The NHS has been criticised for apparently allowing Google and Facebook to track the behaviour of individuals on its Choices website.
According to Mischa Tuffield, who calls himself a 'semantic web hacker' and an interested party in personal information and digital trails left by people on the internet, the NHS is allowing the likes of Google and Facebook and other sites to track users' NHS browsing habits, regardless of the fact that people use the page to seek medical advice.
He said: “It was recently pointed out to me that the NHS Choices website's social features include the Facebook Like button. Due to the fact that the standard method of Facebook Like button deployment is intrusive to say the least, I thought I would look into identifying which third party companies have been given permission to track users on NHS Choices, and my results are rather disconcerting.
“In short there are four third-party advertising/tracking companies which are informed every time a user visits one of the 'conditions pages' on the NHS Choices website. These all get to make a call from the user's browser, in turn allowing the four companies to access their cookies, tracking the users. This means that if one has ever logged into a Google account, or a Facebook account and then visits one of the pages on the NHS site, the company will then know that their user X was just looking at a page about condition Y on the NHS website.”
Two of the four third-party sites (Facebook and addthiscdn.com) are contacted in order to provide the 'social functionality'. Tuffield said that this 'intrusive opt-out method of adding social features to the NHS website, in my opinion is not acceptable'. He said that he would only deem this to be acceptable if NHS has written declarations from the two aforementioned services stating that they wouldn't be tracking peoples' browsing habits.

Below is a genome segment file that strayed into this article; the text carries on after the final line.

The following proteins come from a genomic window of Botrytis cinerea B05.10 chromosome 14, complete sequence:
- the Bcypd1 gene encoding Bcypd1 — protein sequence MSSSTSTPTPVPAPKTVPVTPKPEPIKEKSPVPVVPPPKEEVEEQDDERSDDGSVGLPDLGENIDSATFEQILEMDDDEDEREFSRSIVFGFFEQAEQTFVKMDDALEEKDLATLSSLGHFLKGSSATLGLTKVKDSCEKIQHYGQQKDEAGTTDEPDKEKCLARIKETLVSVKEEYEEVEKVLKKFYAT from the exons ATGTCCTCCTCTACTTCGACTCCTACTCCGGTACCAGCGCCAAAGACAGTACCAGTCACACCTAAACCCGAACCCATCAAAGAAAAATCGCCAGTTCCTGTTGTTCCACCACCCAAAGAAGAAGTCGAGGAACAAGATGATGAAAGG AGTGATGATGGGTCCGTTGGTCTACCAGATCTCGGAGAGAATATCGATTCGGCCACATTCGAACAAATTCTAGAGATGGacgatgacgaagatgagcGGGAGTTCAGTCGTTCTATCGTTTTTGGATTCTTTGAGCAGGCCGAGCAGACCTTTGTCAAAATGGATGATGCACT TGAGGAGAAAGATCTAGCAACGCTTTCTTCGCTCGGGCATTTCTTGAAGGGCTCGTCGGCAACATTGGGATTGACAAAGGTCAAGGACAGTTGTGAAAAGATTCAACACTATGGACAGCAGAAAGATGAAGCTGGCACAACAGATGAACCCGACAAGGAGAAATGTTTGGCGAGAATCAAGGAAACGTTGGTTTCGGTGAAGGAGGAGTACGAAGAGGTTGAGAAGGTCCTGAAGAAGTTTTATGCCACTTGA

The other two sites contacted (webtrendslive.com and google-analytics.com) seemed to be used for analytics purposes. He also said that in his view, this task should not be outsourced to a third party, as if this was a website about pub reviews these third-party services would be acceptable, but due to the nature of the information on the Choices website, he felt the NHS should be hosting their own analytics code.
“Okay, I understand that the NHS needs to gather statistics about their website usage, but their user's privacy should be of utmost importance, there do exist a high number of open sourced analytics software which the NHS should run themselves,” he said.
He said his next step would be to post a Freedom Of Information request asking the NHS to supply the minutes of all policy and technical meetings involved in the decision to deploy iFrames referencing non-NHS sites and to use third-party analytics software on NHS Choices pages. Further to this he planned to submit an official complaint via the official NHS Choices feedback form. Based on that response, he would decide whether or not to submit a complaint to the Information Commissioner's Office.
Tuffield's employers Garlik commented on the independent research. It said: “Without sounding too inflammatory, this episode just shows how the privacy of every one of us is being compromised by the ill-judged or ill-informed actions of those in real positions of trust. In this specific case the individuals who designed and built NHS Choices.”
The research led Tom Watson, MP for West Bromwich East, to write a letter to health secretary Andrew Lansley MP, expressing his concern over the incident. In the letter he said: “The NHS Choices website is used by members of the public in order to find out facts about ailments they may be suffering from and these illnesses could cause an individual embarrassment if the information was leaked.
“We've seen how newspapers like the News of the World have used the digital age to hack into the phones of UK citizens. It would be very embarrassing if people less scrupulous than Sergei and Larry of Google were to know the individual health fears of the nation.
“I understand the demands to offer government service online but this should not be achieved at the price of privacy. I urge you to take steps to ensure that third-party websites should not have access to such information. This could be simply achieved by ensuring all third-party interaction is run on an opt-in system, rather than the current opt-out model.”